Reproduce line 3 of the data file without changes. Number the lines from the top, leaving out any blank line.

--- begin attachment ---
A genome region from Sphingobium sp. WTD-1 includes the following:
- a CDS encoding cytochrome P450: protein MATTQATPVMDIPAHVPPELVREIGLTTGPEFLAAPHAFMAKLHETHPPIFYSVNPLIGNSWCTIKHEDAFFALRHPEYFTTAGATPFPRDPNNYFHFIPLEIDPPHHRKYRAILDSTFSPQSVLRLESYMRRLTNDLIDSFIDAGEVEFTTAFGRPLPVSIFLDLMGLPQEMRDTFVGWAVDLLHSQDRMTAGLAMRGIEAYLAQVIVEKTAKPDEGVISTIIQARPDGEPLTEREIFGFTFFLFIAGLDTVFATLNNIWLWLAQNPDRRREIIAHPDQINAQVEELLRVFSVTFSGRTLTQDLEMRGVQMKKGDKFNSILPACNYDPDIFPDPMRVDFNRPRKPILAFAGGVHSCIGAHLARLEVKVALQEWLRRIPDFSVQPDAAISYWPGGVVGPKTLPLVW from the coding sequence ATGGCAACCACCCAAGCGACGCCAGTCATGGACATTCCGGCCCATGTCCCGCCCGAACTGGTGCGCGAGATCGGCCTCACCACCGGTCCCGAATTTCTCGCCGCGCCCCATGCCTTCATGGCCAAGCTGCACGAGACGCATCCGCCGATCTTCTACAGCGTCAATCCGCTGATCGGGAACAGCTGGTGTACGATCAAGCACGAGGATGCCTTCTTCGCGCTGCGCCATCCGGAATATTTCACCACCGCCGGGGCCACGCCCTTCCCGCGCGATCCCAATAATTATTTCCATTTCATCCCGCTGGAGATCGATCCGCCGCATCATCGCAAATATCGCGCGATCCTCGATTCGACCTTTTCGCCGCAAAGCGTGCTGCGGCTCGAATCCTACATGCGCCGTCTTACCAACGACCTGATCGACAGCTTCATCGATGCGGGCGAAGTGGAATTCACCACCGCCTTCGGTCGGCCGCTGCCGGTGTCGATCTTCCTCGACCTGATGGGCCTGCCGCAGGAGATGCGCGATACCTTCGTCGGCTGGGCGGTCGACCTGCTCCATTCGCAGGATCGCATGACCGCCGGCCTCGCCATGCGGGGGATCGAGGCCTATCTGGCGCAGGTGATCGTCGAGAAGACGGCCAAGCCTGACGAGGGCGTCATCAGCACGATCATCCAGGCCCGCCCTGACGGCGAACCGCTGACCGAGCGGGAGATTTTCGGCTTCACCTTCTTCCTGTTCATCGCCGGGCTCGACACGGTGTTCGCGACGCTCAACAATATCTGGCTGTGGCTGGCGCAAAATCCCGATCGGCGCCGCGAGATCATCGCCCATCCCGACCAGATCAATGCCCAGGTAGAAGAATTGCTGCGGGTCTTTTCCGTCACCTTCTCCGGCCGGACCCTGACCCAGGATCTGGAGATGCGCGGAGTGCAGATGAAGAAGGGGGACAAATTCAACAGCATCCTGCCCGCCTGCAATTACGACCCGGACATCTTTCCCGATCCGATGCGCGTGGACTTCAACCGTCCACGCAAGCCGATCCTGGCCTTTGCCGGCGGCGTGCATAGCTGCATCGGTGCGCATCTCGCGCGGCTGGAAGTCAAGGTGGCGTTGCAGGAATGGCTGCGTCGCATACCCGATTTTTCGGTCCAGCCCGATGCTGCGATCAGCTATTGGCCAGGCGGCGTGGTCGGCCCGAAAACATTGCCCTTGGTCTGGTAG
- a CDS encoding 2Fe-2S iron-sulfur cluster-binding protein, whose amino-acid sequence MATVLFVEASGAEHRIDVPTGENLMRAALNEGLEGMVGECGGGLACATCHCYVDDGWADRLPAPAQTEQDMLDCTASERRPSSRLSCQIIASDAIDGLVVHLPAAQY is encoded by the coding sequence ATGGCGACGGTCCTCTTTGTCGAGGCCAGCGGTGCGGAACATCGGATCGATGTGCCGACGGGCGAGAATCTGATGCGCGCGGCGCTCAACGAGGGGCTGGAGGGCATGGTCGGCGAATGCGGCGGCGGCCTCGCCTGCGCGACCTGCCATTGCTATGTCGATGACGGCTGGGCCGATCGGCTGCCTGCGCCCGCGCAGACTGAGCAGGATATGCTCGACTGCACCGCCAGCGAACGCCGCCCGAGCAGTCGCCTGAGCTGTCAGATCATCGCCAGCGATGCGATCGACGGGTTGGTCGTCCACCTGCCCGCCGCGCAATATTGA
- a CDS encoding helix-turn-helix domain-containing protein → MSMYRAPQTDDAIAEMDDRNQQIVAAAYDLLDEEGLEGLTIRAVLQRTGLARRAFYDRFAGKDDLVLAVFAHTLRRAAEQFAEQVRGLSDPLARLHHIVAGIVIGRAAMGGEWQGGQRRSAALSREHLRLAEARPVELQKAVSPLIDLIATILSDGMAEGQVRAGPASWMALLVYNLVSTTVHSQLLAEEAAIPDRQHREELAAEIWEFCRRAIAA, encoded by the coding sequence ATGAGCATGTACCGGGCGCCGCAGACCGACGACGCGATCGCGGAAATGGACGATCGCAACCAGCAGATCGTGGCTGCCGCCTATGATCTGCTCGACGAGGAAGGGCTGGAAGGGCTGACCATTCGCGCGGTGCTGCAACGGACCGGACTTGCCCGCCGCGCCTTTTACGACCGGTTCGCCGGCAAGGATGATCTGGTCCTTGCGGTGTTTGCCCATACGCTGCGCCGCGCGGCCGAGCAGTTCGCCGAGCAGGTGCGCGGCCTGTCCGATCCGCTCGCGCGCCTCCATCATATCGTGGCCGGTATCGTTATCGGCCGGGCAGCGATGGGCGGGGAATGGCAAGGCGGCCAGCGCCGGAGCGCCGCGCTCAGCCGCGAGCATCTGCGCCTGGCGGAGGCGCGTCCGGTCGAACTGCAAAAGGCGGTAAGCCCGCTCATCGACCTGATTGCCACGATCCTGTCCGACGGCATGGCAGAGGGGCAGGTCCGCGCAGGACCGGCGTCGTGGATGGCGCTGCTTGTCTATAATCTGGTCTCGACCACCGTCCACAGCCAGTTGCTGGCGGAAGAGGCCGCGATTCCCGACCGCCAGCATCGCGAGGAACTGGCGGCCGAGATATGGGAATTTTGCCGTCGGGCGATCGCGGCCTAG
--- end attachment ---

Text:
- a CDS encoding 2Fe-2S iron-sulfur cluster-binding protein, whose amino-acid sequence MATVLFVEASGAEHRIDVPTGENLMRAALNEGLEGMVGECGGGLACATCHCYVDDGWADRLPAPAQTEQDMLDCTASERRPSSRLSCQIIASDAIDGLVVHLPAAQY is encoded by the coding sequence ATGGCGACGGTCCTCTTTGTCGAGGCCAGCGGTGCGGAACATCGGATCGATGTGCCGACGGGCGAGAATCTGATGCGCGCGGCGCTCAACGAGGGGCTGGAGGGCATGGTCGGCGAATGCGGCGGCGGCCTCGCCTGCGCGACCTGCCATTGCTATGTCGATGACGGCTGGGCCGATCGGCTGCCTGCGCCCGCGCAGACTGAGCAGGATATGCTCGACTGCACCGCCAGCGAACGCCGCCCGAGCAGTCGCCTGAGCTGTCAGATCATCGCCAGCGATGCGATCGACGGGTTGGTCGTCCACCTGCCCGCCGCGCAATATTGA